I have some kind of sciatic nerve problem, or at least that's what the physician's assistant thought it was yesterday. It's aggravated by sitting at my desk, partly because I don't have good chair poster when I'm leaning over the keyboard working. After about an hour or so, my leg begins to hurt enough to make me very uncomfortable, and after about another hour, I can't bear to sit there any longer. The only thing that helps is to stand up and walk around. So I started last week standing at the kitchen counter to work when it got bad.
Last weekend I had to work both Saturday and Sunday, and I thought why even bother to sit down? So I used some wire shelving we have to hold my laptop and stood the whole day each day while I worked. I also found that in addition to my leg not hurting, standing let me think a little more clearly about what I was writing. Whenever I got stuck, I just walked around in a little circle and by the time I got back to the keyboard, the words I needed were there. So I kept standing all week long.
Yesterday when I saw the PA and she was giving me some exercises to do, she suggested that I should try to stand to work. (I told her that usually I could hardly stand to work, but I don't think she got it. So I just said OK.)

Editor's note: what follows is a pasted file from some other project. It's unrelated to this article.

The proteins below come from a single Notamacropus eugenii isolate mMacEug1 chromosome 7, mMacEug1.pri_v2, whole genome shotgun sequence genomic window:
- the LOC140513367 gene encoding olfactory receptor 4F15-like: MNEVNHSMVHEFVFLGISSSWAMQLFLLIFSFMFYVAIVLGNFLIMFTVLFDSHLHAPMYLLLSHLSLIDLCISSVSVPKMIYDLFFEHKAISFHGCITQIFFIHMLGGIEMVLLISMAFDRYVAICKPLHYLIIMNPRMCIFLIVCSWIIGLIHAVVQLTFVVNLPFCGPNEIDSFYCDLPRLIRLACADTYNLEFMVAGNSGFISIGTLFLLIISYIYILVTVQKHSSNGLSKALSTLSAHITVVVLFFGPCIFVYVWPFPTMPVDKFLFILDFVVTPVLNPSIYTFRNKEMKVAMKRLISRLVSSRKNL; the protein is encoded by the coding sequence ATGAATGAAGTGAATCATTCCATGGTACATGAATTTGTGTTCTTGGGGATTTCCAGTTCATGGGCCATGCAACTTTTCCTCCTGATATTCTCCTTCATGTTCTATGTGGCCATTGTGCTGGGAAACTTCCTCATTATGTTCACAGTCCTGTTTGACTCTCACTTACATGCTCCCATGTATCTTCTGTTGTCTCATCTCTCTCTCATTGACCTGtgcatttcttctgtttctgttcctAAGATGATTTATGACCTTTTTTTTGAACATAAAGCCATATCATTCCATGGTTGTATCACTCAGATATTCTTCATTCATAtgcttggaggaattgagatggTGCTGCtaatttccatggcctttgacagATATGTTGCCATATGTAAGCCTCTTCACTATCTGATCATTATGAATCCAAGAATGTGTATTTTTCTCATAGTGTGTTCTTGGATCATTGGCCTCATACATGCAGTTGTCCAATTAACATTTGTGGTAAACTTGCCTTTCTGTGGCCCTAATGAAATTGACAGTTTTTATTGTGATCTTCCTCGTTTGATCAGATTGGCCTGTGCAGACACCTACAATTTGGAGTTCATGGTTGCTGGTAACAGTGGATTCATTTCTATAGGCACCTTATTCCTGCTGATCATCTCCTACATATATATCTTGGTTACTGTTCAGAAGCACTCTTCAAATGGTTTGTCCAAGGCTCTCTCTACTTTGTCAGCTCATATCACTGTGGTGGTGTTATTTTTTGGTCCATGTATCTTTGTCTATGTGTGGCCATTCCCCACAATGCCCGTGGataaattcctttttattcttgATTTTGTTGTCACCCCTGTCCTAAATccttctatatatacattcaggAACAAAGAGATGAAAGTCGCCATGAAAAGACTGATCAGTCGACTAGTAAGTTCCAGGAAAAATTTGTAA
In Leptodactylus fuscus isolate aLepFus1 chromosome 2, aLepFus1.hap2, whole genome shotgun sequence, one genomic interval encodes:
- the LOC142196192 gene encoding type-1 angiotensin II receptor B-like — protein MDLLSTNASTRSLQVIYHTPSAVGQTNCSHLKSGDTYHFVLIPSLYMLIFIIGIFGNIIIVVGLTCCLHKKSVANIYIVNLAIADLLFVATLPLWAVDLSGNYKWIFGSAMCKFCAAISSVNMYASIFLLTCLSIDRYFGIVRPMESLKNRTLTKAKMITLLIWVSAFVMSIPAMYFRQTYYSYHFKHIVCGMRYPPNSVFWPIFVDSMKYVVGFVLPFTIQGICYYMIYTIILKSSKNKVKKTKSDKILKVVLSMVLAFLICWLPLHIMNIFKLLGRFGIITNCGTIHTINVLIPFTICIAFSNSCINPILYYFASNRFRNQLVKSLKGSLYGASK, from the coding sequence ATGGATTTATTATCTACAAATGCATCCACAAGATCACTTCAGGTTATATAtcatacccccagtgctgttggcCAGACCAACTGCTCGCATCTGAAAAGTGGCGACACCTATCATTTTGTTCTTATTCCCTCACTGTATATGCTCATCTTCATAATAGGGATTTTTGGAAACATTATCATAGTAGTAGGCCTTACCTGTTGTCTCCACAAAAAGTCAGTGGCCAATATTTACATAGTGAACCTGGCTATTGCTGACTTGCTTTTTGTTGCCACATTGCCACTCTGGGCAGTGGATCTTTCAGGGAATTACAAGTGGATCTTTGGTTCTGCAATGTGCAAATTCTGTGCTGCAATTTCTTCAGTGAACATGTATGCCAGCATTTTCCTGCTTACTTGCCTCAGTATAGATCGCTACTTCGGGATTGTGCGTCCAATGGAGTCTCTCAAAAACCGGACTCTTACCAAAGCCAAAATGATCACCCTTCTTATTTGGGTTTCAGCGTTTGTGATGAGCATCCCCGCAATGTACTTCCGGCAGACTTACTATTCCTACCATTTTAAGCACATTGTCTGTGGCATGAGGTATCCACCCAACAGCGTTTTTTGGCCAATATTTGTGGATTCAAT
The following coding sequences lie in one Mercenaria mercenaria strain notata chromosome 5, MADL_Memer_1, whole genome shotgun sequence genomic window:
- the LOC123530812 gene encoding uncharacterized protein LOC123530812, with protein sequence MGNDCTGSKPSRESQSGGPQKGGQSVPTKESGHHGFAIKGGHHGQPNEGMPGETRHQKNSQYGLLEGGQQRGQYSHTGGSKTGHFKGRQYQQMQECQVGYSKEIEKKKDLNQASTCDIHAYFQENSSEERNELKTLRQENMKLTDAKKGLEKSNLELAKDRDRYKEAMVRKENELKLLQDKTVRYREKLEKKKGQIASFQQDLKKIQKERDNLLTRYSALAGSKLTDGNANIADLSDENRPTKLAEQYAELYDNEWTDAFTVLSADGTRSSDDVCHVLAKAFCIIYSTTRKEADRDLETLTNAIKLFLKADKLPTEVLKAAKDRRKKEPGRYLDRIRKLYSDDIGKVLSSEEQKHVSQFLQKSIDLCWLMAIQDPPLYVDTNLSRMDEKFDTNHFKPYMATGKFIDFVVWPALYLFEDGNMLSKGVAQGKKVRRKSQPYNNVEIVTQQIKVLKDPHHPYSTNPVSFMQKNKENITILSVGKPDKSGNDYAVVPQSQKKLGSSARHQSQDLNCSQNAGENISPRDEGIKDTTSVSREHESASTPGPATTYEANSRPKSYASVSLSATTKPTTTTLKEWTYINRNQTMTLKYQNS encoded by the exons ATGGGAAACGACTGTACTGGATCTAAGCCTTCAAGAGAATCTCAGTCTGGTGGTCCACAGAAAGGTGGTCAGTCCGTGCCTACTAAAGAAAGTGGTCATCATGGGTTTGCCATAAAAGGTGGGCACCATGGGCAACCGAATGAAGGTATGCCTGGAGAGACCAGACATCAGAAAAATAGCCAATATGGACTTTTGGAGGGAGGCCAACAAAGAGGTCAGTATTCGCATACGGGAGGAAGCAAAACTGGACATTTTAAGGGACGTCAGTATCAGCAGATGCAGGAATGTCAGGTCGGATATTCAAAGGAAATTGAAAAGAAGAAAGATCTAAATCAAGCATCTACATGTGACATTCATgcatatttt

A few months ago I was working on an article about physical activity and I came across a research study that focused on the benefits of standing as opposed to sitting. It turns out that people who do their job mainly sitting (like bus drivers, for instance) have a tendency to die sooner than people who stand more. We all know about the value of exercise, but this was true even with low level physical activity. So maybe pain is not such a bad thing after all.
Here's the first draft of a poem I did today after coming across some notes I'd made for an essay. Too early to tell whether I like it or not, but I thought I'd share it.
The running of the ideas (first draft)
When the gates were opened for the running
of ideas, three men were trampled at the start.
Two more scrambled over the walls that lined
the street. And only the bravest stayed in front,
shouting the whole way, cheered on by rabble
leaning from the balconies above
and smiling critics -- middle-aged women and men
holding dry martinis, drinking rum.
At the ring the crowd roared as the first idea--
proud, brave, and very strong--gored the rider's
mount and threw the rider to the ground.
No one could slow him. No one could tire him,
until the bravest fighter of them all
stood before him and with his cape and grace
took pass after pass and brought him to his knees.
The crowd chanted its approval. They'd seen
a work of art. And the idea, its hind legs
lashed to the horse, was, without dignity
and without ears, dragged from the dusty ring.
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